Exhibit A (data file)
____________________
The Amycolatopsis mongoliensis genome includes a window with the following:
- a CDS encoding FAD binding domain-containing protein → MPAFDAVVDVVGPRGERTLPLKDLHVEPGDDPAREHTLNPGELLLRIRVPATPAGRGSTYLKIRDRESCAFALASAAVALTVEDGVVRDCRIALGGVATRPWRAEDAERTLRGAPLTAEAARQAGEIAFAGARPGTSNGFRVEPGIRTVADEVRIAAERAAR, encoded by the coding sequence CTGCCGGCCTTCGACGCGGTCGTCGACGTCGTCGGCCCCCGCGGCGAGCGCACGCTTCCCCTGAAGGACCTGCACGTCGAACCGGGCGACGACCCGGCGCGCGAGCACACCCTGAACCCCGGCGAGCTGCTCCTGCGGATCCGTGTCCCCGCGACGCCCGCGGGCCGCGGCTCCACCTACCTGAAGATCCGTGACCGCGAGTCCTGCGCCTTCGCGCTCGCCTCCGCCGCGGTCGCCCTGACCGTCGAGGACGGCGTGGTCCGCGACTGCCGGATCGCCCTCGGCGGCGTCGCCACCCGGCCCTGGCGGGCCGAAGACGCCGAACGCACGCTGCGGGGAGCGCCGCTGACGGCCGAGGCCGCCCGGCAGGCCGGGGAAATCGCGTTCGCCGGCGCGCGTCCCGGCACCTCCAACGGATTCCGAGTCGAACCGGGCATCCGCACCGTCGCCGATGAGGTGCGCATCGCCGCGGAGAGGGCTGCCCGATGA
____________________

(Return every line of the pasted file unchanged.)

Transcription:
The Amycolatopsis mongoliensis genome includes a window with the following:
- a CDS encoding FAD binding domain-containing protein → MPAFDAVVDVVGPRGERTLPLKDLHVEPGDDPAREHTLNPGELLLRIRVPATPAGRGSTYLKIRDRESCAFALASAAVALTVEDGVVRDCRIALGGVATRPWRAEDAERTLRGAPLTAEAARQAGEIAFAGARPGTSNGFRVEPGIRTVADEVRIAAERAAR, encoded by the coding sequence CTGCCGGCCTTCGACGCGGTCGTCGACGTCGTCGGCCCCCGCGGCGAGCGCACGCTTCCCCTGAAGGACCTGCACGTCGAACCGGGCGACGACCCGGCGCGCGAGCACACCCTGAACCCCGGCGAGCTGCTCCTGCGGATCCGTGTCCCCGCGACGCCCGCGGGCCGCGGCTCCACCTACCTGAAGATCCGTGACCGCGAGTCCTGCGCCTTCGCGCTCGCCTCCGCCGCGGTCGCCCTGACCGTCGAGGACGGCGTGGTCCGCGACTGCCGGATCGCCCTCGGCGGCGTCGCCACCCGGCCCTGGCGGGCCGAAGACGCCGAACGCACGCTGCGGGGAGCGCCGCTGACGGCCGAGGCCGCCCGGCAGGCCGGGGAAATCGCGTTCGCCGGCGCGCGTCCCGGCACCTCCAACGGATTCCGAGTCGAACCGGGCATCCGCACCGTCGCCGATGAGGTGCGCATCGCCGCGGAGAGGGCTGCCCGATGA